I was first issued with hearing aids almost ten years ago, with a few replacements supplied along the way since then. One was crunched like a raw prawn by the dog, another disappeared during a walk on a cold and windy day, both incidents requiring a bit of creative story-telling at the audiology clinic.
It was only last year that I was told by the audiologist that I should have equipment serviced every six months; this had never previously been mentioned. I suggested that I be supplied with the spare parts needed at the service – the equivalent of a spark plug and an oil filter for a basic car – so that I could do this routine maintenance myself, thus saving the cost to me of trips to Scarborough and to the NHS the cost of a pretty unnecessary clinic appointment. I was issued with enough for one service.
After a few weeks of being badgered by family members because they think my hearing has deteriorated – they probably think of it as “tough love”, I think of it as damned irritating – I booked myself in for a check-up. It is a rule, a sensible one, laid down by audiologists that you have your ears syringed (thrutched out I think is the correct medical term) a day or two before presenting yourself at their clinic. There is no point in them doing an investigation if your ears are clogged up with wax, dead skin, the corpses of earwigs and no doubt much else besides.
As ever compliant in matters concerning our clinical masters, I duly popped into the nurses’ station (note the location of the apostrophe, Practice Manager, if you are tuned in) at the Derwent Practice and fixed myself up with a slot. When I returned for the procedure (the thrutching) I smartly stepped up to the screen to check myself in, but instead of a screen message instructing me to head off to the waiting area I saw instead – “system unable to recognise you”. I instantly felt guilty, the way you do at Morrison’s self-service check out when the machine shrieks “unexpected item in the bagging area”, grocers’ code for shoplifter alert.
I shyly presented myself at the receptionists’ desk (apostrophe again) more than ready to confess my shortcomings: I had imagined that I had made the appointment, I had shown up on the wrong day, I wasn’t who I thought I was, like that. Quick as a flash, the receptionist made a few passes across her keyboard, frowned, made more passes and told me that, like the machine on the wall, she could find no trace of me either. Another receptionist came over and had a try, with the same result – I did not exist – and together they frowned at the screen. Not at me – at the screen. Not a new problem, then. They conferred in hushed tones like a couple of junior doctors squabbling about who should break the bad news. I was asked if I would mind bobbing along to the waiting room for a few minutes. Were they going to send for a Doctor, or for a policeman?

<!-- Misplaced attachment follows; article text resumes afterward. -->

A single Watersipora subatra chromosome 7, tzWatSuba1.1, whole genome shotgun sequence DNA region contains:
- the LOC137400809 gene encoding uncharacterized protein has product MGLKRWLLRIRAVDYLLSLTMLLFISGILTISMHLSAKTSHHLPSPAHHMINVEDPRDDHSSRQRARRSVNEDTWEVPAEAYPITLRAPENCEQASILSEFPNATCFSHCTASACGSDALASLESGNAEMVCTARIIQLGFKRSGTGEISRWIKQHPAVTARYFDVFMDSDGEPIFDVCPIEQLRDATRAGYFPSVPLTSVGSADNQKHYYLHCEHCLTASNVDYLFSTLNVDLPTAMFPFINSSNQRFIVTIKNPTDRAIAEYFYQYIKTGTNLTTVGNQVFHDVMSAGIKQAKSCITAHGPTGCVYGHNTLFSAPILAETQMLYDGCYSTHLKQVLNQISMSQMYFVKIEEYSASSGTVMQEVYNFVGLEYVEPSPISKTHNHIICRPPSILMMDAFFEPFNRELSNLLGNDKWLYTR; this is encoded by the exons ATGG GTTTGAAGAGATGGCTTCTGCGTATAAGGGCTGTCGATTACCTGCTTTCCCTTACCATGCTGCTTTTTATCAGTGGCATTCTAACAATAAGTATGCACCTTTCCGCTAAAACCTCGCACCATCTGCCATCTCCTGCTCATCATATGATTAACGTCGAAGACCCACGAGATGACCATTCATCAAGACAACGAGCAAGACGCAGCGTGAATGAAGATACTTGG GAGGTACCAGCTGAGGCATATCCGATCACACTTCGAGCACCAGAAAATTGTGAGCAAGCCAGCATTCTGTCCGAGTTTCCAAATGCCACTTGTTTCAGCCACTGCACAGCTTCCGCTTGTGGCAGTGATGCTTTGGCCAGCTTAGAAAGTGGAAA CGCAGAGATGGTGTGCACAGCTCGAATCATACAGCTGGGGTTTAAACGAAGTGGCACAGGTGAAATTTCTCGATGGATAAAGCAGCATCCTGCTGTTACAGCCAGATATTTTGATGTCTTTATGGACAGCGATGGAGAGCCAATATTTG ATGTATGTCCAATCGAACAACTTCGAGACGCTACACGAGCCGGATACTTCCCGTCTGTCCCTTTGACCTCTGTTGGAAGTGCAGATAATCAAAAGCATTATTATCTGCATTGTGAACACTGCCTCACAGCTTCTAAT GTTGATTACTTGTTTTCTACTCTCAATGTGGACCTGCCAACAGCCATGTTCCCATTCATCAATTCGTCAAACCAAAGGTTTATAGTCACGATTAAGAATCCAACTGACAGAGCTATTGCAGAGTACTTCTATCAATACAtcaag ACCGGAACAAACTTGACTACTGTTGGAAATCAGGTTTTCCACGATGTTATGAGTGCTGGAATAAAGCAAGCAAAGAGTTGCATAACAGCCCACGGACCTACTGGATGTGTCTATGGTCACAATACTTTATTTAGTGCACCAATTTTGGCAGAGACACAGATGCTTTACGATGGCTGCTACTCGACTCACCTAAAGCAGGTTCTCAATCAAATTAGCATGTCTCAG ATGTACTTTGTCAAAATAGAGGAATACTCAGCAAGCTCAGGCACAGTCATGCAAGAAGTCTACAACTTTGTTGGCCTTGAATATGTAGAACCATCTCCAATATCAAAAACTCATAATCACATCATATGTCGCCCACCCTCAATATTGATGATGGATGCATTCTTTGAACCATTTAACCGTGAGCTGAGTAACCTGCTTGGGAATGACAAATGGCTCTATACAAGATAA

I noticed a bit of to-ing and fro-ing by one of the receptionists, briskly passing the waiting area but not catching my eye, the way waiters don’t. Eventually, she came to me, apologised for the wait and told me that the nurse was just finishing up with her last patient and would be with me shortly.
And she was, and she also apologised even though it was only five minutes past what I had thought was my appointment time. This was because I had arrived early as is my custom, especially in the winter; I turn down the central heating before I leave home, take an improving book and look forward to half an hour of free warmth.
The nurse parked me in a chair by her desk, disappeared for a few minutes and returned with the thrutching apparatus which she had not earlier set up because she was clearly not expecting me. She had already seen her final patient, or so she thought, and was no doubt looking forward to going home. However, she was unhurried in her treatment of me. In went the otoscope (known to professionals as a conical torch thingy with a lens attached), my ears were declared spotless – drums visible as clear as day and no debris in sight – and no thrutching necessary.
A satisfactory outcome, but only possible because three people went to considerable trouble to make it possible, one of whom had to stay late; she denied it when I thanked her, but I could tell she was telling porkies. The papers tell us daily that the NHS is in dire straits, but I saw no sign of it that day and I was not treated like an unexpected item in the bagging area.